The post-lockdown return of L.A. concert staple Dancing Man

One day in March last year, when a pandemic struck the world and nightlife was

One day in March last year, when a pandemic struck the world and nightlife was closed, 70-year-old Howard Mordeau began to be surprised to see his empty calendar.

Known to countless Southern California concert attendees as the “front row” Mordo, its silver-haired dancingman or a variation thereof, Mordo has participated in thousands of gigs since the early 1970s, most of them very much. I’m digging a groove to make it stand out. On that fateful day, the self-proclaimed “attention whore” faced the abyss.

“I was shocked. Mordo said last week from his home in Woodland Hills, hours after he almost lost his My Morning Jacket ticket due to a forced error when trying to play a system with a pair of computers. ..

If you’re looking for a symbol that’s bringing the concert business back to life, check out Mordoh’s updated calendar.

If you’ve been, you witnessed his passion Hollywood bowl Past, for example 40 years: With long wavy gray hair, now retired laboratory scientists usually peek into and around the reserved garden box seats on the right side of the stage. Forum, Mentha, Wilturn, Roxy, Greece, etc .: He dominated all the aisles and dance floors.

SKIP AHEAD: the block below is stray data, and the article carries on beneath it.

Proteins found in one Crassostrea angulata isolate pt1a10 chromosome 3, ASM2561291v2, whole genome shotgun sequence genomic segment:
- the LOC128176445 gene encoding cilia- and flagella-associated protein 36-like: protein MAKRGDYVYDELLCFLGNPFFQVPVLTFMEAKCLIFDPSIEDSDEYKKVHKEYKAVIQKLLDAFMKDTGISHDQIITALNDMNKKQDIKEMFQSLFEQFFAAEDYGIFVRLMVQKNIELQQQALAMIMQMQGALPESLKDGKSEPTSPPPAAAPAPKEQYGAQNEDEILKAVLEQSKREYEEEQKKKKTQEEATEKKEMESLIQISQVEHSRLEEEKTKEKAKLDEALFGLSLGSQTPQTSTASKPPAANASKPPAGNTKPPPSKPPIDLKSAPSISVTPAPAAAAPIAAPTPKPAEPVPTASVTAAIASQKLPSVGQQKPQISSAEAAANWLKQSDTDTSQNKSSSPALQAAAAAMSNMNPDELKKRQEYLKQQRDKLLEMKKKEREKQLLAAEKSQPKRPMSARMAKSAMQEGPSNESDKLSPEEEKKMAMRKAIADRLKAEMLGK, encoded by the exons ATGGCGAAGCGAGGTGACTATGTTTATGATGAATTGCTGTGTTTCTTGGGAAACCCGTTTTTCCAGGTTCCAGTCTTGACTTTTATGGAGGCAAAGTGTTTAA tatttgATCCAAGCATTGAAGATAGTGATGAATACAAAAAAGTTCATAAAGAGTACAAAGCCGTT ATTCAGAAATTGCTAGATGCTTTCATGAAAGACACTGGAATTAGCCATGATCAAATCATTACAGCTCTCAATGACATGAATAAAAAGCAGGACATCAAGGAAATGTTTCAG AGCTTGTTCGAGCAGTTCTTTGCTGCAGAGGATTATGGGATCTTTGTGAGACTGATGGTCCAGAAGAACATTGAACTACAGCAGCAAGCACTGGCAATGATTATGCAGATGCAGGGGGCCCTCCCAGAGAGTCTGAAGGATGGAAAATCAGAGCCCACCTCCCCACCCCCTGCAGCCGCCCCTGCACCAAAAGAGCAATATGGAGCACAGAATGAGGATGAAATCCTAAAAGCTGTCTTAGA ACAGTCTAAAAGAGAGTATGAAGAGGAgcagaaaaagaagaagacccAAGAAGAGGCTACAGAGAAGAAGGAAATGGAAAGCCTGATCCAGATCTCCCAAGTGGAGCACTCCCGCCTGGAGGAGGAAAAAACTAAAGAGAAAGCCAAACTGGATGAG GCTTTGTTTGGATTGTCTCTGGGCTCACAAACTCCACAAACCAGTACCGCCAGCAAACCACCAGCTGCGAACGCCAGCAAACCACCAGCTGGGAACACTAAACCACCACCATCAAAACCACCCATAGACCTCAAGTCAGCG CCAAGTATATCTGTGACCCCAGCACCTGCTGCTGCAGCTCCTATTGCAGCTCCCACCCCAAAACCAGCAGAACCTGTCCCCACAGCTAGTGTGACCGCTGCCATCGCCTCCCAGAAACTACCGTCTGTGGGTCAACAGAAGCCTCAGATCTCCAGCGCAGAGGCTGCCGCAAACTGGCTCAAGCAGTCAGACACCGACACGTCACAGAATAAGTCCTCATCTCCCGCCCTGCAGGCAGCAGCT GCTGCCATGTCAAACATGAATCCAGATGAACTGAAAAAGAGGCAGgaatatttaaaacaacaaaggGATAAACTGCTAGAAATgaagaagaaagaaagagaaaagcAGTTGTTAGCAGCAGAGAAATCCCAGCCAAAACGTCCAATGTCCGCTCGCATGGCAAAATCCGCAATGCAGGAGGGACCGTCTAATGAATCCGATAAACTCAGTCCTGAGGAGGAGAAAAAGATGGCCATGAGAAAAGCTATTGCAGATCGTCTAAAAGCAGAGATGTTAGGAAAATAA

His husband, Ken Warren, retired from Plus One in Mordo long ago. “I used to be embarrassed, but I quickly got over it,” Warren says in a new documentary, “The Dancing Man in LA.” I’ve spent over $ 40,000 on tickets for over a year. “And that was before the tickets became very expensive,” Bordoh brags. Asked to guess the number of concerts he attended, Mordoh goes blank. During the summer, there are 5-8 shows a week. During the off-season, there are several shows a week.

It’s a cross-country LCD soundsystem documentary, “Shut Up and Play the Hits,” where he spins like a mushroom ballet dancer in Madison Square Garden. You can easily spy on him in the classic documentary “The Last Waltz” about Martin Scorsese’s band in San Francisco 35 years ago. Here you can see Mordo sneaking into an 8mm color camera and shooting one of the many fragments in the front row. He caught the night. It remains his favorite concert so far.